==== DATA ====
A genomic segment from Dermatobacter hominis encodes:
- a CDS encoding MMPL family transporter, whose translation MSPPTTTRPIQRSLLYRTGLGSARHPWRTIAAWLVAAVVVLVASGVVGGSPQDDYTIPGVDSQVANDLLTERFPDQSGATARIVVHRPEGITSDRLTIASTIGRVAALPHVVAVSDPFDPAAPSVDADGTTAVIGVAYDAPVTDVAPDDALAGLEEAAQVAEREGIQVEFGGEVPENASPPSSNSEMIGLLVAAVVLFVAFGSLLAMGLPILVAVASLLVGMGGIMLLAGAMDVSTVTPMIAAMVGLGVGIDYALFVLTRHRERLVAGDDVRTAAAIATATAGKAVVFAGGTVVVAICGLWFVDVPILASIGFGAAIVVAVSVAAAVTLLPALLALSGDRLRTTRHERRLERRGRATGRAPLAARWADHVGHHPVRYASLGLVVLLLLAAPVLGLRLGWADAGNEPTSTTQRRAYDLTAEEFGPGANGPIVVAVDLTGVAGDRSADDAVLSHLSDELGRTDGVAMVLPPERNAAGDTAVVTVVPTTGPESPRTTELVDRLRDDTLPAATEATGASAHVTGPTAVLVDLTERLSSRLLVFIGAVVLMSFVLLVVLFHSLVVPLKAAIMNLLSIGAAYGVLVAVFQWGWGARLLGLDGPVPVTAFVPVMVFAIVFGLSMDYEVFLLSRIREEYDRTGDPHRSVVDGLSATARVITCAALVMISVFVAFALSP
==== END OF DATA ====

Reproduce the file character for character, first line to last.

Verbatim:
A genomic segment from Dermatobacter hominis encodes:
- a CDS encoding MMPL family transporter, whose translation MSPPTTTRPIQRSLLYRTGLGSARHPWRTIAAWLVAAVVVLVASGVVGGSPQDDYTIPGVDSQVANDLLTERFPDQSGATARIVVHRPEGITSDRLTIASTIGRVAALPHVVAVSDPFDPAAPSVDADGTTAVIGVAYDAPVTDVAPDDALAGLEEAAQVAEREGIQVEFGGEVPENASPPSSNSEMIGLLVAAVVLFVAFGSLLAMGLPILVAVASLLVGMGGIMLLAGAMDVSTVTPMIAAMVGLGVGIDYALFVLTRHRERLVAGDDVRTAAAIATATAGKAVVFAGGTVVVAICGLWFVDVPILASIGFGAAIVVAVSVAAAVTLLPALLALSGDRLRTTRHERRLERRGRATGRAPLAARWADHVGHHPVRYASLGLVVLLLLAAPVLGLRLGWADAGNEPTSTTQRRAYDLTAEEFGPGANGPIVVAVDLTGVAGDRSADDAVLSHLSDELGRTDGVAMVLPPERNAAGDTAVVTVVPTTGPESPRTTELVDRLRDDTLPAATEATGASAHVTGPTAVLVDLTERLSSRLLVFIGAVVLMSFVLLVVLFHSLVVPLKAAIMNLLSIGAAYGVLVAVFQWGWGARLLGLDGPVPVTAFVPVMVFAIVFGLSMDYEVFLLSRIREEYDRTGDPHRSVVDGLSATARVITCAALVMISVFVAFALSP